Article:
Affiliations: [a] João Pinheiro Foundation (FJP): Division of Statistics and Information, Minas Gerais, Brazil | [b] Brazilian Institute of Geography and Statistics (IBGE), Rio de Janeiro, Brazil
Corresponding author: Caio César Soares Gonçalves, João Pinheiro Foundation (FJP): Division of Statistics and Information, Minas Gerais, Brazil. E-mail: [email protected].
Note:  Note: Here is presented only the abstract of the 3rd place winner paper of the IAOS YSP 2021. After the submission of this article and before the results being announced, the authors extended the paper in collaboration with two other researchers. The extended version was accepted in another journal, and it is currently under review.
Abstract: The Brazilian Labour Force Survey (BLFS) is a quarterly rotating panel survey with 80% sample overlap between two successive quarters. Monthly unemployment rate estimates are regularly produced based on a three-month average of direct estimates. Due to the unforeseen situation of COVID19 pandemic and its effects in the economy and labour market, there was a need to investigate model-based estimation procedures to obtain unemployment rate single-month estimates. We present structural time series models developed to produce model-based single month estimates at national level as well as small area (state-level) estimates at a higher frequency than those currently being published. Using the state-space framework, the models account for the autocorrelation due to sample overlap and the increased dynamics in the labour force series in 2020. In addition, bivariate models that combine claimant count and survey data are investigated. The models not only yield estimates with better precision than direct estimates, since the latter were affected by a rise in non-response, but they can deliver reliable state-level official statistics at a monthly frequency that are presently required. The new improved model-based estimates were proposed as experimental statistics for the Brazilian national statistical office (IBGE).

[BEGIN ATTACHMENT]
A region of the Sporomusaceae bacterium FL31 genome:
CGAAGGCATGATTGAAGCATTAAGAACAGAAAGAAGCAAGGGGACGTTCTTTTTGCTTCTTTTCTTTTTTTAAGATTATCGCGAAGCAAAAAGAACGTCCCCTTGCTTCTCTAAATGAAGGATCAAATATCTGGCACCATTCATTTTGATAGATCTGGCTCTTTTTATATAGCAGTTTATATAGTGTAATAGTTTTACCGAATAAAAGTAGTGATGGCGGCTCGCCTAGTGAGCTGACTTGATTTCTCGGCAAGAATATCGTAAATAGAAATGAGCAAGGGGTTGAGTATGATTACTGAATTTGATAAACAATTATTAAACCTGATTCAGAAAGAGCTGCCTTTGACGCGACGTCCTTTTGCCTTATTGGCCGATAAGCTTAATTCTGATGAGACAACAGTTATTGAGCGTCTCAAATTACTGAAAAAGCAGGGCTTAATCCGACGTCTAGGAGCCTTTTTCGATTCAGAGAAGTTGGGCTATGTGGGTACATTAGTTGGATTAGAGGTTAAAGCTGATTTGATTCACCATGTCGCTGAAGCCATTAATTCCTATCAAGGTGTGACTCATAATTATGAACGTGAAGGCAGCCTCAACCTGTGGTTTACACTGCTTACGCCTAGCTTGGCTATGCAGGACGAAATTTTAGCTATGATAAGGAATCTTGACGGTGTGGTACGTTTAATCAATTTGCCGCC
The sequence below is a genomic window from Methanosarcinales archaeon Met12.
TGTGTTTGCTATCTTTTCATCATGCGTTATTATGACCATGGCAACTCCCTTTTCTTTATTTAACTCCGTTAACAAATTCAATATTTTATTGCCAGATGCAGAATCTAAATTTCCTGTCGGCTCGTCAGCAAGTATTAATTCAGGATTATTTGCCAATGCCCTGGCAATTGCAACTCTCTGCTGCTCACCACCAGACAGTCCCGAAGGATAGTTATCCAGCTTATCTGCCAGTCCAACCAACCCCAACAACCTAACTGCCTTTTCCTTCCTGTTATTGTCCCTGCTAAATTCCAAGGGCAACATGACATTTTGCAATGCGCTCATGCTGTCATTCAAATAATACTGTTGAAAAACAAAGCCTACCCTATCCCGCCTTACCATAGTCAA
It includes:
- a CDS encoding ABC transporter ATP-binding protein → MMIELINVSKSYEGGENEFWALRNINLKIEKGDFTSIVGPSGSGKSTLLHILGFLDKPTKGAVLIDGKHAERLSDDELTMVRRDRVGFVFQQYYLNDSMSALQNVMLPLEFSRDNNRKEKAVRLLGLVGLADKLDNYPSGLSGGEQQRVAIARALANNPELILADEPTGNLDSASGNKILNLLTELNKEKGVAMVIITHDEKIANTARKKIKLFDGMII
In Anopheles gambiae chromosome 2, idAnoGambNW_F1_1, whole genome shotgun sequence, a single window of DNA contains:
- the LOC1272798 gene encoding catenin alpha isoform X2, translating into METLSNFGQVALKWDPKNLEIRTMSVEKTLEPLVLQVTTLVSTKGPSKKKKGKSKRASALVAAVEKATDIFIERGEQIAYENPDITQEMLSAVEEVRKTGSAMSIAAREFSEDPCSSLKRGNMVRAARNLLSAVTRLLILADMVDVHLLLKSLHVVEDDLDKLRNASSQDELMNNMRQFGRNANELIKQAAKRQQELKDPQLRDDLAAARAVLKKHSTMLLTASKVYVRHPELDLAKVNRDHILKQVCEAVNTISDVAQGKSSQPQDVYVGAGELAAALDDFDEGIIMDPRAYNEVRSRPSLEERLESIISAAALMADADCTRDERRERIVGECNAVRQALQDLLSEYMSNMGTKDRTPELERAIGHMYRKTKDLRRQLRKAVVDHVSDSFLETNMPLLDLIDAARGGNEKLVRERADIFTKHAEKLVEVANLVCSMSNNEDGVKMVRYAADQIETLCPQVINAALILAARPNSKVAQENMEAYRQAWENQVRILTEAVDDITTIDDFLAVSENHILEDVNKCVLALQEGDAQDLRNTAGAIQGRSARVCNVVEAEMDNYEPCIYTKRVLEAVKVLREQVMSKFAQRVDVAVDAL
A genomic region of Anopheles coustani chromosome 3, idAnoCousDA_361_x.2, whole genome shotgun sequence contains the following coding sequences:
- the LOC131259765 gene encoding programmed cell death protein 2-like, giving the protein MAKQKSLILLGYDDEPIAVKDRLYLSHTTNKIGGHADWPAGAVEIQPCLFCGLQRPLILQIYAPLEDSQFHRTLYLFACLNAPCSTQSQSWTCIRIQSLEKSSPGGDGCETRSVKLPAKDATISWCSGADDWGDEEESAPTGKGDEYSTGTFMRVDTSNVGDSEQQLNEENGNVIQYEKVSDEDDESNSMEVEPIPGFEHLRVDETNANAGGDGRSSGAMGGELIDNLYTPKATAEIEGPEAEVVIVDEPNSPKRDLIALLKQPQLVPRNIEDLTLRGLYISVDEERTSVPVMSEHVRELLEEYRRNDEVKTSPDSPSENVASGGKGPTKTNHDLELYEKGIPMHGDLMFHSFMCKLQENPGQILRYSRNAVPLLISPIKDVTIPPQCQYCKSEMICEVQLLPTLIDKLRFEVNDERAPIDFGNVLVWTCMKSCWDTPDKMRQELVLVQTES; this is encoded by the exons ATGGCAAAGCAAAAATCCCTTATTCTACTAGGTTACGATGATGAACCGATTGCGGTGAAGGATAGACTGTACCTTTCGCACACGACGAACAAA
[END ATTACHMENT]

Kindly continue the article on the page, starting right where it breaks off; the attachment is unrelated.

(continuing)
Keywords: Official statistics, unemployment rate, state-space model, sampling error, small area estimation.